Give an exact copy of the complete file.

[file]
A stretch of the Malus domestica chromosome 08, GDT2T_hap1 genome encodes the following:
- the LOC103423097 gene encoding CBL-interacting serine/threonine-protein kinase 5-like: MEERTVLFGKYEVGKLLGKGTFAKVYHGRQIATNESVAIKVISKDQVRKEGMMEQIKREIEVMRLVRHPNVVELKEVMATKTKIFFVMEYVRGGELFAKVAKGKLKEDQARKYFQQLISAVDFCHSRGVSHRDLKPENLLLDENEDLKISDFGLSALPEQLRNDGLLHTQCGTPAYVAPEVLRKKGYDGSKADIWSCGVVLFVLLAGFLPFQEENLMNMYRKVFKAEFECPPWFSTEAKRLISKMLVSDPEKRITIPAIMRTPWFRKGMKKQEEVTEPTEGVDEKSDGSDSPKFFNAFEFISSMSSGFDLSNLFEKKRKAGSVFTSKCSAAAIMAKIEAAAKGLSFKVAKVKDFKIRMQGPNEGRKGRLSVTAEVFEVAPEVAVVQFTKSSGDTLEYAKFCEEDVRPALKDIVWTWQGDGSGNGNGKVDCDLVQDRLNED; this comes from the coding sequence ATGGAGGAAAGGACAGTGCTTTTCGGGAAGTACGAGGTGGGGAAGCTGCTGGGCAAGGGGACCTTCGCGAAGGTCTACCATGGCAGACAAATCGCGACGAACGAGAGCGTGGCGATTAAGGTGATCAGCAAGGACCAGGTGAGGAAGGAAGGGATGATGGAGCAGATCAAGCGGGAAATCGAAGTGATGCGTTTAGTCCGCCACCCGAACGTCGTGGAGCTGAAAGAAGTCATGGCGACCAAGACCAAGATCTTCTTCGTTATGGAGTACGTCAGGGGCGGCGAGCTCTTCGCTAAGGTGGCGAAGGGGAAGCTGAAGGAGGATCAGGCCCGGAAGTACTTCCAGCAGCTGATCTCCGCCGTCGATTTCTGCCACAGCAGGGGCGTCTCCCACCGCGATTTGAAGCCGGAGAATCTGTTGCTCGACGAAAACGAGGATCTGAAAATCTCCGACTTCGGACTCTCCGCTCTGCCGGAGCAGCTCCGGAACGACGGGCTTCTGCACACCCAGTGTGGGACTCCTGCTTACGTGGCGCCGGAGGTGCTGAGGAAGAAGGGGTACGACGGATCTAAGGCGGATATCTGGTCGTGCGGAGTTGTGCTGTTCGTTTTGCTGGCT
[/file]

A stretch of the Malus domestica chromosome 08, GDT2T_hap1 genome encodes the following:
- the LOC103423097 gene encoding CBL-interacting serine/threonine-protein kinase 5-like: MEERTVLFGKYEVGKLLGKGTFAKVYHGRQIATNESVAIKVISKDQVRKEGMMEQIKREIEVMRLVRHPNVVELKEVMATKTKIFFVMEYVRGGELFAKVAKGKLKEDQARKYFQQLISAVDFCHSRGVSHRDLKPENLLLDENEDLKISDFGLSALPEQLRNDGLLHTQCGTPAYVAPEVLRKKGYDGSKADIWSCGVVLFVLLAGFLPFQEENLMNMYRKVFKAEFECPPWFSTEAKRLISKMLVSDPEKRITIPAIMRTPWFRKGMKKQEEVTEPTEGVDEKSDGSDSPKFFNAFEFISSMSSGFDLSNLFEKKRKAGSVFTSKCSAAAIMAKIEAAAKGLSFKVAKVKDFKIRMQGPNEGRKGRLSVTAEVFEVAPEVAVVQFTKSSGDTLEYAKFCEEDVRPALKDIVWTWQGDGSGNGNGKVDCDLVQDRLNED; this comes from the coding sequence ATGGAGGAAAGGACAGTGCTTTTCGGGAAGTACGAGGTGGGGAAGCTGCTGGGCAAGGGGACCTTCGCGAAGGTCTACCATGGCAGACAAATCGCGACGAACGAGAGCGTGGCGATTAAGGTGATCAGCAAGGACCAGGTGAGGAAGGAAGGGATGATGGAGCAGATCAAGCGGGAAATCGAAGTGATGCGTTTAGTCCGCCACCCGAACGTCGTGGAGCTGAAAGAAGTCATGGCGACCAAGACCAAGATCTTCTTCGTTATGGAGTACGTCAGGGGCGGCGAGCTCTTCGCTAAGGTGGCGAAGGGGAAGCTGAAGGAGGATCAGGCCCGGAAGTACTTCCAGCAGCTGATCTCCGCCGTCGATTTCTGCCACAGCAGGGGCGTCTCCCACCGCGATTTGAAGCCGGAGAATCTGTTGCTCGACGAAAACGAGGATCTGAAAATCTCCGACTTCGGACTCTCCGCTCTGCCGGAGCAGCTCCGGAACGACGGGCTTCTGCACACCCAGTGTGGGACTCCTGCTTACGTGGCGCCGGAGGTGCTGAGGAAGAAGGGGTACGACGGATCTAAGGCGGATATCTGGTCGTGCGGAGTTGTGCTGTTCGTTTTGCTGGCT